Digital currencies are being used by central banks all around the world, but some are more advanced than others. The health of each central bank’s digital currency initiative is depicted on this map using data from the Atlantic Council’s Currency Tracker. To understand Central bank digital currency here is some basics.
Digital Currency: The Basics
Although digital currencies have existed since the 1980s, they didn’t achieve widespread acceptance until the 2009 debut of Bitcoin. Thousands of digital currencies, often known as “cryptocurrencies,” are in use today.
The fact that cryptocurrencies are built on a blockchain record is one of their distinguishing qualities. Although blockchains can be either centralized or decentralized, the most well-known cryptocurrencies of today (such as Bitcoin, Ethereum, and others) are often decentralized. As a result, it is particularly challenging to track down transactions and payments as no one entity has complete control.
On the other hand, a central bank will have authority over and be able to readily trace government-issued digital currencies. They would be issued digitally and have no physical form, but they would have the same value as the local hard currency.
Digital currencies used by central banks Worldwide
Presently, 105 nations are investigating centralized digital currencies. They account for 95% of the global GDP collectively. The infographic’s data are listed in the table below.
When taken as a whole, we can observe that the majority of nations are still conducting research.
The map has also been divided into regions to make viewing simpler.
Central bank digital currency status Africa :
Central bank digital currency status Asia
Central bank digital currency status Europe
Central bank digital currency status Middle East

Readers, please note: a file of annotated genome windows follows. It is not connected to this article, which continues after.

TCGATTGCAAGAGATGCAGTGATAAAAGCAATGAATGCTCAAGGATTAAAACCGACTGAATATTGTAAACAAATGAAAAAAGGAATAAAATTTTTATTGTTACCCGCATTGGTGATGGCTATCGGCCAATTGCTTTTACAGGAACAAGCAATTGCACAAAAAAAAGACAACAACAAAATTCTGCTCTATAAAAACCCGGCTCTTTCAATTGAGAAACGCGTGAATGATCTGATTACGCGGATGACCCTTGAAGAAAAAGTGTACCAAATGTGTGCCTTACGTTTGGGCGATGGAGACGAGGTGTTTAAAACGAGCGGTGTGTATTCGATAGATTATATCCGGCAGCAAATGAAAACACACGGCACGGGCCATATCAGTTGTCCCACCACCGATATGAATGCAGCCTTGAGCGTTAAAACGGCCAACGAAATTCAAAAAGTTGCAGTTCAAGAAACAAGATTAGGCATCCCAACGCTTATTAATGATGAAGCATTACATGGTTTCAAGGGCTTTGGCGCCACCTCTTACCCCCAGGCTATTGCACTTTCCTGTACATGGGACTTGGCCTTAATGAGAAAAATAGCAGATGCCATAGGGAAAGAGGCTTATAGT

Central bank digital currencies status South America:
Central bank digital currencies status North America:
Benefits of CBDC :
Government-issued digital currencies have the potential to increase access for those who lack bank accounts.
In industrialized nations like the U.S., this is not a major problem, but many individuals in poor countries lack access to banks and other financial institutions (hence the term underbanked). Digital currencies are a sensible answer as the number of internet users rises.
Visit this article from Global Finance, which covers the nations with the lowest levels of banking in 2021, for more information on this subject.
Only 9% of nations have so far introduced a digital currency.
This includes Nigeria, which did so in October 2021 to become the first African nation. 200 million people, or 50 percent of the population, are thought to not have access to bank accounts.
The eNaira’s (the naira’s digital equivalent) adoption has been quite slow thus far. As of April 2022, the eNaira app had received 700,000 downloads. Though not all downloads are from Nigerian users, that equates to 0.35 percent of the population.
Contrarily, despite efforts by the Central Bank of Nigeria to impose restrictions on usage, 33.4 million Nigerians were believed to be trading or possessing crypto assets.
Status of CBDC in the United States.
The Federal Reserve, the country’s central bank, has not determined whether to launch a central bank digital currency (CBDC).
Our main concern is whether and how a CBDC could enhance an already secure and effective domestic payment system in the United States.
See the Federal Reserve’s January 2022 paper on the benefits and drawbacks of CBDCs for further information.